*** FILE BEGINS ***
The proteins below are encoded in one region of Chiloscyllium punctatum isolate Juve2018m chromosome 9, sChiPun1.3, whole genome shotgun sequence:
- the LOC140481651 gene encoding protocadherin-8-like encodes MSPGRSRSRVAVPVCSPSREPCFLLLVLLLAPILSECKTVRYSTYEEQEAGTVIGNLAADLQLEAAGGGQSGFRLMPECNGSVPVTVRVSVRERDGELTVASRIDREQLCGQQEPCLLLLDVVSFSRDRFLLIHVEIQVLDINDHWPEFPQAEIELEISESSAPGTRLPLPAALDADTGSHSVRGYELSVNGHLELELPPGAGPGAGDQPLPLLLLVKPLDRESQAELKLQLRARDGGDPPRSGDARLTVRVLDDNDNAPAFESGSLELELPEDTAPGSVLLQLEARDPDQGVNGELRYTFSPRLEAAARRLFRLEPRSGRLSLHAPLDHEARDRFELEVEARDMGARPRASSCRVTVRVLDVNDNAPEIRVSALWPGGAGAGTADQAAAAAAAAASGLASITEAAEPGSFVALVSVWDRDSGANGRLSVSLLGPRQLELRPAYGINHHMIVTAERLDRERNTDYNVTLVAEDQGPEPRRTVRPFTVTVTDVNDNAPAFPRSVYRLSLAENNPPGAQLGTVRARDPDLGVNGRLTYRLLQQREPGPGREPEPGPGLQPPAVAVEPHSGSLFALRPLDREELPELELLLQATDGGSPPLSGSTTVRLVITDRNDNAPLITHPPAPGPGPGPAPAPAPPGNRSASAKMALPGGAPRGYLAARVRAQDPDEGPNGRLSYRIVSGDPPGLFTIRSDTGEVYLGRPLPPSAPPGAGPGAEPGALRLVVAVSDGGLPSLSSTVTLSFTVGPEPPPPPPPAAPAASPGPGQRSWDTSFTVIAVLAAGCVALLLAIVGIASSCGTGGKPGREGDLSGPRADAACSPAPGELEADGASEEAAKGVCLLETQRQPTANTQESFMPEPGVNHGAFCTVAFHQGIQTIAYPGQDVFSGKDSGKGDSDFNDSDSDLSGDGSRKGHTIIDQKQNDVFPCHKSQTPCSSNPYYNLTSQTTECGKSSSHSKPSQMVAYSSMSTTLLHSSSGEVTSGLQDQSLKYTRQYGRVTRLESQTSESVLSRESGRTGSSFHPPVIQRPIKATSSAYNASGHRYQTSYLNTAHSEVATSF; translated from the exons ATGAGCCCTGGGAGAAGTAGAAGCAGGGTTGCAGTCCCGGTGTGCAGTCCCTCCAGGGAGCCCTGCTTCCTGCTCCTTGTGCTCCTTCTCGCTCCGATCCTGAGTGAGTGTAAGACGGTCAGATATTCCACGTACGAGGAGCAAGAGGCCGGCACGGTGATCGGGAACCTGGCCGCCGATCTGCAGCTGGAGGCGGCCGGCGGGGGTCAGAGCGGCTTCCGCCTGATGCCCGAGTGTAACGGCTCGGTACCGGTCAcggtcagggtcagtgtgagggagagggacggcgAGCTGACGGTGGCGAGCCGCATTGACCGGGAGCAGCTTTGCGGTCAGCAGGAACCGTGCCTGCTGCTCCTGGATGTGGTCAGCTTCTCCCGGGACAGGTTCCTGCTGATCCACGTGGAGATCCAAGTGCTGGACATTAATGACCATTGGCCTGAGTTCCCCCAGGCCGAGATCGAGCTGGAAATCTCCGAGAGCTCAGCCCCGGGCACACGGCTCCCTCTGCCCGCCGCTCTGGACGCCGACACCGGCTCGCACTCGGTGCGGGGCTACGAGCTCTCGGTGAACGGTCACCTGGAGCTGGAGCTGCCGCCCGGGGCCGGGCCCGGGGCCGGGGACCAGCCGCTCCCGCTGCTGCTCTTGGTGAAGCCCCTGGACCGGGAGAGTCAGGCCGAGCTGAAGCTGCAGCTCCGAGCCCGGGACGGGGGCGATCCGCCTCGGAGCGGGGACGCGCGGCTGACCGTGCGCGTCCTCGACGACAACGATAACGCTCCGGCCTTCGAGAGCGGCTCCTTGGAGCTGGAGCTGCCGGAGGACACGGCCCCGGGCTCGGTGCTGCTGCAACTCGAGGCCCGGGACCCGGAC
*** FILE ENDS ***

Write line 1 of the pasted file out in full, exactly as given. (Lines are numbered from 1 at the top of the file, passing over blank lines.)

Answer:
The proteins below are encoded in one region of Chiloscyllium punctatum isolate Juve2018m chromosome 9, sChiPun1.3, whole genome shotgun sequence: